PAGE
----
try the effect of reducing the transmit queues on the file server and router.
This is not likely to be a satisfactory long term solution but may get you
nearer to the source of the problem.
Try 100 -> 30 -> 10 -> 3 and note the performance differences. (ifconfig lets
you change the queue). You may want to reduce the queue length on the cipe
If this makes a significant difference then you will probably need some form
of bandwidth control on the file server - we'll look at that if this is in
fact the problem.
On Tuesday 02 September 2003 01:21, James Knott wrote:
> Allan Latham wrote:
> > Hi all
> > this has generated a lot of replies. It may make it easier if we could
> > all see a more precise statement of the problem:
> > What exactly are you running - hardware, OS and cipe versions at both
> > ends? What are the respective performances for both small and large files
> > (in each direction)?
> Main desktop system: Athlon XP 1700+
> Firewall: 166 MHz Pentium
> Notebook: 1.113 GHz PIII
> Red Hat 7.3 on all systems, with CIPE cipe-1.4.5-9 on both ends of the VPN
> Wben accessing the notebook from the home lan, performance is as may be
> expected from a dial up connection for all protocols. When accessing
> the home network from the notebook, everything works fine, except SMB &
> NFS. For example, ftp works OK. I haven't made any performance
> measurements. However Ethereal shows SMB transfers stop after about 12
> packet exchanges. If I wait an extremely long time, I may see something
> show up, but not much.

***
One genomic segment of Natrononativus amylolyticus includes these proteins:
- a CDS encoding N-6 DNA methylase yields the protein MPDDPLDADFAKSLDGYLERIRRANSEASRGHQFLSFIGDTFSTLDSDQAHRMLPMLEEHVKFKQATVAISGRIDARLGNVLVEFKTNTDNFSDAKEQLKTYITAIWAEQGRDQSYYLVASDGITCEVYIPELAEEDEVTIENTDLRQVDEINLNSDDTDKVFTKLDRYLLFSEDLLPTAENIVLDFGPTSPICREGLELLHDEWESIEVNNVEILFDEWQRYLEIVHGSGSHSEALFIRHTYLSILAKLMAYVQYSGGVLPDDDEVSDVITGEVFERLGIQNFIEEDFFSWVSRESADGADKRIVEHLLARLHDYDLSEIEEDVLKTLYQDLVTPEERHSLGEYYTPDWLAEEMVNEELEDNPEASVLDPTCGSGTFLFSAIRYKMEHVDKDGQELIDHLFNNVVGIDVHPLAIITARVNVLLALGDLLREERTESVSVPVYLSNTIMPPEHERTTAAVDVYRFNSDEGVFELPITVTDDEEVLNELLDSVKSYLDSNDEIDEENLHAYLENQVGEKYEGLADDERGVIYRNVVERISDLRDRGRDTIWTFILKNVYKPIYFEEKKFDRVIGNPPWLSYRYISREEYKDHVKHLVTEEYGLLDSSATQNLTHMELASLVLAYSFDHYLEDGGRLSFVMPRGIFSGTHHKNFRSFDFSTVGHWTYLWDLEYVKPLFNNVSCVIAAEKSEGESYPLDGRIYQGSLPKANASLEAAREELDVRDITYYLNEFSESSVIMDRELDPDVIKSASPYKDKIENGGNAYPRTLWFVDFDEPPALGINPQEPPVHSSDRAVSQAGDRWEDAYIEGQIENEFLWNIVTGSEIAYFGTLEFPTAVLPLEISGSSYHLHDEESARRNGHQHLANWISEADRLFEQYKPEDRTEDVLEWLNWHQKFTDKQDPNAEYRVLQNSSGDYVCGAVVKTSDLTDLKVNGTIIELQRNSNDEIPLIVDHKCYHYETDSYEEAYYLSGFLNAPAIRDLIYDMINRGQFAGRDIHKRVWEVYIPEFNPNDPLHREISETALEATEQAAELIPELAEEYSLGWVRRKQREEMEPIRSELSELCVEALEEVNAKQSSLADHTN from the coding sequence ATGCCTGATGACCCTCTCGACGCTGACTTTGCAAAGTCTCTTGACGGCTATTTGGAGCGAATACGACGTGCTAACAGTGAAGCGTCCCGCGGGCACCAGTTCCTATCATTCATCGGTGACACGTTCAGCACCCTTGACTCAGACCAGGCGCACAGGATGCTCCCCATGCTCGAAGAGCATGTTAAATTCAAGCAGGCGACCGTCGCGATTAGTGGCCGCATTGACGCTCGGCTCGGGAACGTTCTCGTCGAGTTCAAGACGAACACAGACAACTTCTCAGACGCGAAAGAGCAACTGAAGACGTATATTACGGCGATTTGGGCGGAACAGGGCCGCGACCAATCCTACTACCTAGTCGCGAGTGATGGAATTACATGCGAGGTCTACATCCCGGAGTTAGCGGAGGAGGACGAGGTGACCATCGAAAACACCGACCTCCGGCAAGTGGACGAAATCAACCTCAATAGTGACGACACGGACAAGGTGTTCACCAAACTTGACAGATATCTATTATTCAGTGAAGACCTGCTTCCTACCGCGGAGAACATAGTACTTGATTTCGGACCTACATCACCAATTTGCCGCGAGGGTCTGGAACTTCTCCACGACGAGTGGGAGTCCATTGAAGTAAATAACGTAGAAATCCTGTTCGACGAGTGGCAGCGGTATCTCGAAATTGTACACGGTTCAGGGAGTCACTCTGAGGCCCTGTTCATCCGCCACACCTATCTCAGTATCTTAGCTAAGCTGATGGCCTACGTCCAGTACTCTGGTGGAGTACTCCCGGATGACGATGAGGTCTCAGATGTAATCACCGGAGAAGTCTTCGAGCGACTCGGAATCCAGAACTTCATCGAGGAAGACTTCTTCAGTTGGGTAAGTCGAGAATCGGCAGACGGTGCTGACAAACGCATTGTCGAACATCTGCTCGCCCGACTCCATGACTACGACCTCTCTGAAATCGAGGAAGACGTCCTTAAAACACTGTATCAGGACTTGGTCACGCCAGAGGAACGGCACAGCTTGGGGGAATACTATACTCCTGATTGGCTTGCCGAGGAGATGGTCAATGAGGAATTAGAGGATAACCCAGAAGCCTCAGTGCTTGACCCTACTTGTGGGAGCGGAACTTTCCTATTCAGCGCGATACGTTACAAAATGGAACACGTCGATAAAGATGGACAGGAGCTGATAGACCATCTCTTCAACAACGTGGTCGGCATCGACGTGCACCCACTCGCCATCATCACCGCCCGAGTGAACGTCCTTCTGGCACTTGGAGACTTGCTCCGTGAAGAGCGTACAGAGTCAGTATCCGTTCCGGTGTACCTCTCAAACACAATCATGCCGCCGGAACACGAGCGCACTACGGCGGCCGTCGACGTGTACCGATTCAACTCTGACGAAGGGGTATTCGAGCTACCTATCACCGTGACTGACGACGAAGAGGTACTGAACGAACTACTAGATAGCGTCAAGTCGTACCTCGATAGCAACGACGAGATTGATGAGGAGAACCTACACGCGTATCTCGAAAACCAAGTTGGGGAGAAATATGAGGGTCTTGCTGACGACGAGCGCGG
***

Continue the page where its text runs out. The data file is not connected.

> > Are directory searches slow or just file transfers?
> > If your OS supports pings of various lengths what does this show (in each
> > direction)?
> I haven't tried different length pings, however other traffic, such as
> telnet, ftp, ssh etc. have no problems. I have also tried adjusting MTU
> on both the VPN and end systems. Ping times through the firewall are
> slightly longer than those without.
> > What are the firewall rules on all machines you have control of
> > (notebook, cable modem (if applicable), home router, file server)?
> > What NFS sofware are you using - is it TCP or UDP based?
> There are no firewall rules currently running on the notebook. The VPN
> traffic doesn't pass through any firewall rules, though the ethernet
> port to the cable modem is filtered and configured to pass the
> appropriate UDP ports. I'm using the NFS that came with Red Hat, which
> I believe is UDP. The firewall rules were posted in another message.
> > One last point not raised so far - what are your transmit queue lengths
> > on the file server and the home router. Ifconfig gives you these.
> All are 100.
> > Please excuse me if some of this is already available in the current
> > thread but it would be good to get it one place.
> > I feel that this will go some way to helping everyone on the list get a
> > clearer picture - and hopefully an answer.
> > Best regards
> > Allan
> > On Sunday 31 August 2003 04:39, James Knott wrote:
> >>I've notice that while my CIPE VPN works, that SMB and NFS access of my
> >>home network from my notebook is slow. However, going the other way,
> >>accessing file shares on my notebook, from my home lan is fine. I'm
> >>connecting from my notebook, via dialup ISP and cable modem to my home
> >>Why is this problem in only one direction? Is it due to the speed
> >>difference between my home network and dial up modem?
> >>Any ideas?
> >>tnx jk
> > --
> > Message sent by the cipe-l,AT,inka,DOT,de mailing list.
> > Unsubscribe: mail majordomo,AT,inka,DOT,de, "unsubscribe cipe-l" in body
> > Other commands available with "help" in body to the same address.
> > CIPE info and list archive:
> > <URL:http://sites.inka.de/~bigred/devel/cipe.html